In order to understand where your supply chain emissions are tracking in the future, it’s necessary to know information regarding the initiatives your vendor’s are taking to reduce their impact. At the highest level, this can include any SBTi’s they’ve set, and go down to a more granular level to include the initiatives they are taking around energy usage, fuel efficient or electric vehicle rollout, and engagement with their own suppliers.
Getting a comprehensive view of all of this, however, is a very arduous exercise, that could involve months of work collecting data from vendors. Usually, the data you collect will not be in a standardised format, so then you must spend time pulling insights out of the data yourself. And a lot of the time, even if you have large suppliers with publicly available data on their initiatives and SBTi’s, researching and collecting this data for your whole value chain, and then putting it in context with your own emissions, will also take a long time.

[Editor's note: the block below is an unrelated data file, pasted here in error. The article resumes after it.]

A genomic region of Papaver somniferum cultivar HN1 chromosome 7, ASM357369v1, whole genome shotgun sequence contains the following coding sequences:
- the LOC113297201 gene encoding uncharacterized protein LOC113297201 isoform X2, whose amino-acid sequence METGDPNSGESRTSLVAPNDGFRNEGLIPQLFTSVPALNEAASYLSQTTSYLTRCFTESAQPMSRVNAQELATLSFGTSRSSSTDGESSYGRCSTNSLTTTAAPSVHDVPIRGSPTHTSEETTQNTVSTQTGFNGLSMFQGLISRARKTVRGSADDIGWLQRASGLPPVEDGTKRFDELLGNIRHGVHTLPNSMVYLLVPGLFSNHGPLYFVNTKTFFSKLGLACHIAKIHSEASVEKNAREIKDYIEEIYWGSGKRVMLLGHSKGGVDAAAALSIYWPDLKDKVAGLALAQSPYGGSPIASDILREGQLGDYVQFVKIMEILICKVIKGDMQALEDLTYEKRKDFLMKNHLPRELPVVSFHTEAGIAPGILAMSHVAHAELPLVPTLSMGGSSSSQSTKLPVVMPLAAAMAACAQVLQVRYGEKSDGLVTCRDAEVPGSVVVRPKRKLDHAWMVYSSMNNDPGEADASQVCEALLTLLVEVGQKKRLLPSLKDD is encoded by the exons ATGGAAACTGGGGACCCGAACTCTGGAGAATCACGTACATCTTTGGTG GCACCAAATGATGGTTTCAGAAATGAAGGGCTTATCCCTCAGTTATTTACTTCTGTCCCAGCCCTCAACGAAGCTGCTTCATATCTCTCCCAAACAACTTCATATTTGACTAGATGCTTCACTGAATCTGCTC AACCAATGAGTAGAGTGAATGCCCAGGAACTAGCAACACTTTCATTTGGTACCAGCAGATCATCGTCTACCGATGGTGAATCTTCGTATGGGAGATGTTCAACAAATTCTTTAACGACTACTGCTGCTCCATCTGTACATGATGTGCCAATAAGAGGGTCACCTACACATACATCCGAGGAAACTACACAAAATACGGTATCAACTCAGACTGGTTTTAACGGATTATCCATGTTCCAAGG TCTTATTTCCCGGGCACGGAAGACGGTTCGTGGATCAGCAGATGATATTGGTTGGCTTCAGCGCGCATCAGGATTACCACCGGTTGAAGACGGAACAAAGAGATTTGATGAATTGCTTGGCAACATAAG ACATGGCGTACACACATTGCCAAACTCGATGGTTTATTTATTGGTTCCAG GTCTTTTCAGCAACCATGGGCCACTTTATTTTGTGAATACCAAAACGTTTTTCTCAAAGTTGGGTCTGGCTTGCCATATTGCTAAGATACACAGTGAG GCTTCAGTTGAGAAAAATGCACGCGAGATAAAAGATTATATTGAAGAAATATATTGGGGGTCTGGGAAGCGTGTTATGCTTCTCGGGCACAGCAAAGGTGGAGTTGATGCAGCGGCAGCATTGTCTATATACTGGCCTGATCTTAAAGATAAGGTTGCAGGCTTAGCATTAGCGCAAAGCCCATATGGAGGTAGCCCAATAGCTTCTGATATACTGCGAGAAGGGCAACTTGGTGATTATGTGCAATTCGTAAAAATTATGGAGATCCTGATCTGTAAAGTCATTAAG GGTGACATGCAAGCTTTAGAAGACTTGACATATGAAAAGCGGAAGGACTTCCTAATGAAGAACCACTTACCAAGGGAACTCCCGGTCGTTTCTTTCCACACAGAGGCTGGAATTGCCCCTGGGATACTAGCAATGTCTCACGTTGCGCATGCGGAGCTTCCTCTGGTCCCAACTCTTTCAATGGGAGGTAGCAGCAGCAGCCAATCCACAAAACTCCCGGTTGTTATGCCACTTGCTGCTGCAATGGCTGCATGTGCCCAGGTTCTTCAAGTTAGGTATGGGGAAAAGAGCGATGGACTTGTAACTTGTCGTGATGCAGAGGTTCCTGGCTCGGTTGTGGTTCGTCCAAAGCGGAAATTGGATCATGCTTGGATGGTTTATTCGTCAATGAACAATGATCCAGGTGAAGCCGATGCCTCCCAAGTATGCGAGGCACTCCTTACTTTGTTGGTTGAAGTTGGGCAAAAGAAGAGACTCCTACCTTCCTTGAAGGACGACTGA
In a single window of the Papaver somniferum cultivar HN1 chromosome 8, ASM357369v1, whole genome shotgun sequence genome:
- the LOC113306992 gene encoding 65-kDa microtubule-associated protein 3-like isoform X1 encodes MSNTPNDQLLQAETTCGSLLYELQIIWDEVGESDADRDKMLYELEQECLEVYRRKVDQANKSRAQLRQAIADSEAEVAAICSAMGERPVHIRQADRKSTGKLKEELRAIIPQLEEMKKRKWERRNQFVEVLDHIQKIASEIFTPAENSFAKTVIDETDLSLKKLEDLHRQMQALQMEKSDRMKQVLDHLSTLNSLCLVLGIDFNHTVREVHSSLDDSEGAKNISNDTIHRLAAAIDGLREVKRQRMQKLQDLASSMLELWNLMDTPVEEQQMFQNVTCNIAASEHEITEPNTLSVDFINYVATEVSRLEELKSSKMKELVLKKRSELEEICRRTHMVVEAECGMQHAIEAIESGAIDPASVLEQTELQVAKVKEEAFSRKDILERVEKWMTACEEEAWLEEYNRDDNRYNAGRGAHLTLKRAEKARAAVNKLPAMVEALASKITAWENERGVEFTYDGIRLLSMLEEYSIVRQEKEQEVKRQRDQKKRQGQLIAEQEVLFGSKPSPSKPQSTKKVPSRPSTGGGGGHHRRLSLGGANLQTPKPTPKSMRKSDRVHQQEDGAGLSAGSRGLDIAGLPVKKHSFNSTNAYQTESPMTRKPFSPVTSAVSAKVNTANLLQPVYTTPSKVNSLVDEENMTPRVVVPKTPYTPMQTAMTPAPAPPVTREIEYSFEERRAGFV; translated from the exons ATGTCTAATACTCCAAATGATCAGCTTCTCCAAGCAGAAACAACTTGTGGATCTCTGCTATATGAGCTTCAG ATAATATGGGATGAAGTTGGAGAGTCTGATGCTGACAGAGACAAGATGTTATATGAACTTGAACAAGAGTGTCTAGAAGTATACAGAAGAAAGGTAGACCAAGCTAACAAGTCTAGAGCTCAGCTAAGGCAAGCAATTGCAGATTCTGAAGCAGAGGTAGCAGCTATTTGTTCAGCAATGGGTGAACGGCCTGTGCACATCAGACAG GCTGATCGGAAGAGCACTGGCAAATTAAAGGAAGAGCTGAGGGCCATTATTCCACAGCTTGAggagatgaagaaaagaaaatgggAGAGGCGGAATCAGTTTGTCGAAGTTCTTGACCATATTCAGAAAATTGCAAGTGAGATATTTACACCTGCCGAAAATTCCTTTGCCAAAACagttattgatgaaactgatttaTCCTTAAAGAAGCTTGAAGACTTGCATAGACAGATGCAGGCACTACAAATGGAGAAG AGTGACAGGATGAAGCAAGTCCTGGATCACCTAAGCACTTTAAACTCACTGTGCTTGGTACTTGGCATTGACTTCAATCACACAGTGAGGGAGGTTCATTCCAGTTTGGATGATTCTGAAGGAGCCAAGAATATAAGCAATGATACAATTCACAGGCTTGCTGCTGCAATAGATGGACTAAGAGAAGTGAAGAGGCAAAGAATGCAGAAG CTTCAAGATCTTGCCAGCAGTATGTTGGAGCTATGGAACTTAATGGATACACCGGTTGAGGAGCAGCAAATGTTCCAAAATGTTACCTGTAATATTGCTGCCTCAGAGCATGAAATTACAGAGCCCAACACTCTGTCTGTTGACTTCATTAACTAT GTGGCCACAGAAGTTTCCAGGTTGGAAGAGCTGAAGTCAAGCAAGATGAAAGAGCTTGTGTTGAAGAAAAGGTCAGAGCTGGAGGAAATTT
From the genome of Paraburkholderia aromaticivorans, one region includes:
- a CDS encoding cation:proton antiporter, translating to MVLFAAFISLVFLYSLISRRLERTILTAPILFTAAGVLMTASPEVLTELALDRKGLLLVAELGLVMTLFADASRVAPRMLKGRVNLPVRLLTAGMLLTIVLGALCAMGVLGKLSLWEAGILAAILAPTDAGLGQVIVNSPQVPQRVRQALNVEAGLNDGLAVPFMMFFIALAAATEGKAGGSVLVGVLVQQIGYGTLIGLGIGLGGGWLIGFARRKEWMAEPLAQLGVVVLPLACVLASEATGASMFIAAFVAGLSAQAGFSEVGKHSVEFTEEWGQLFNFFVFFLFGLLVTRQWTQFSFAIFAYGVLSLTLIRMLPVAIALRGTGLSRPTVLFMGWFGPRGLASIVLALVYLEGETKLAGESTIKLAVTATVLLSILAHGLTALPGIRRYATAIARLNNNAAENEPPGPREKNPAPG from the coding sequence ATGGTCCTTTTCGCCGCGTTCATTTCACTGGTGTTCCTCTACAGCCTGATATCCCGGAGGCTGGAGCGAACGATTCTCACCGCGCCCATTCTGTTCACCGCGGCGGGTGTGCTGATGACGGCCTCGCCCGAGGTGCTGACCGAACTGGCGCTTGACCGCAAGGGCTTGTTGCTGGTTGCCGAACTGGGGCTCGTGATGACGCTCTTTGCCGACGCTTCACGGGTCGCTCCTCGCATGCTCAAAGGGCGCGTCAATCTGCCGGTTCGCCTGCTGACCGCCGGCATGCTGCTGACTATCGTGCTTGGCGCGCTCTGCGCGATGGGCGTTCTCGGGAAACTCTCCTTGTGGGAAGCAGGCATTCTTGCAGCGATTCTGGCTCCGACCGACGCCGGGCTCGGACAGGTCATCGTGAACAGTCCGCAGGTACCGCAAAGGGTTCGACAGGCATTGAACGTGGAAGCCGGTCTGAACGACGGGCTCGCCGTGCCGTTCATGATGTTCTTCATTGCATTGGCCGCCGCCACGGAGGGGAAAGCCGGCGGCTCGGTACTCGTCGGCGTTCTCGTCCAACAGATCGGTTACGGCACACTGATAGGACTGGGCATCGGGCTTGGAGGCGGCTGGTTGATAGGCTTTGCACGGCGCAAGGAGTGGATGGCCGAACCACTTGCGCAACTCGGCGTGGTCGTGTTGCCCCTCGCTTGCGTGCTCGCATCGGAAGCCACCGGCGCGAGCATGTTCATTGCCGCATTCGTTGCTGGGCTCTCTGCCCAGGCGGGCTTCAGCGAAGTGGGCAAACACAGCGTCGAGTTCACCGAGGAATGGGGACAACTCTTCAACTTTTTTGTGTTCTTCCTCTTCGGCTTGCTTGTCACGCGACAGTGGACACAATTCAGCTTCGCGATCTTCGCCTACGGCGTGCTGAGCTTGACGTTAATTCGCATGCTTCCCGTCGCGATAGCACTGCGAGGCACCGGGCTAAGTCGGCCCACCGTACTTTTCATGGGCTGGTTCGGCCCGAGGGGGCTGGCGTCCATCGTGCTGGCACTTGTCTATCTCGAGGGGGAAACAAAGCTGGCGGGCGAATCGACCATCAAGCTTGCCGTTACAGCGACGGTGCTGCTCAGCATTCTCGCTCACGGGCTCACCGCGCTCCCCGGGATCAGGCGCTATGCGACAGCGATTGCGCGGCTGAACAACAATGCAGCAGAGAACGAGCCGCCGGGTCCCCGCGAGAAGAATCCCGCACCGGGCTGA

As mentioned, many organisations already publicly disclose their emissions, SBTi’s, as well as initiatives they are taking to reduce their emissions into the future, via their annual sustainability reports, press releases, articles, or third parties such as the CDP.
Because much of this data is publicly available, Artificial Intelligence (AI) can be utilised to source it live from the web, standardise its format, and pull it all into one place.
Once you have all of your vendor’s SBTi’s in one place, you can begin to actually forecast what your emissions will look like in the future, based on those SBTi’s. Remember, supply chain emissions are reduced as your vendor’s reduce their total emissions, so as they work towards their goals, there is a material impact on your own emissions that is worth quantifying.
For example, let’s say JLL is the largest contributor to your emissions today. Because they have a net zero target in 2040, this means that they will no longer be your largest emitter in the future, and your efforts would be better spent engaging with other vendor’s high on your supply chain emission graph that don’t have any plans publicly disclosed.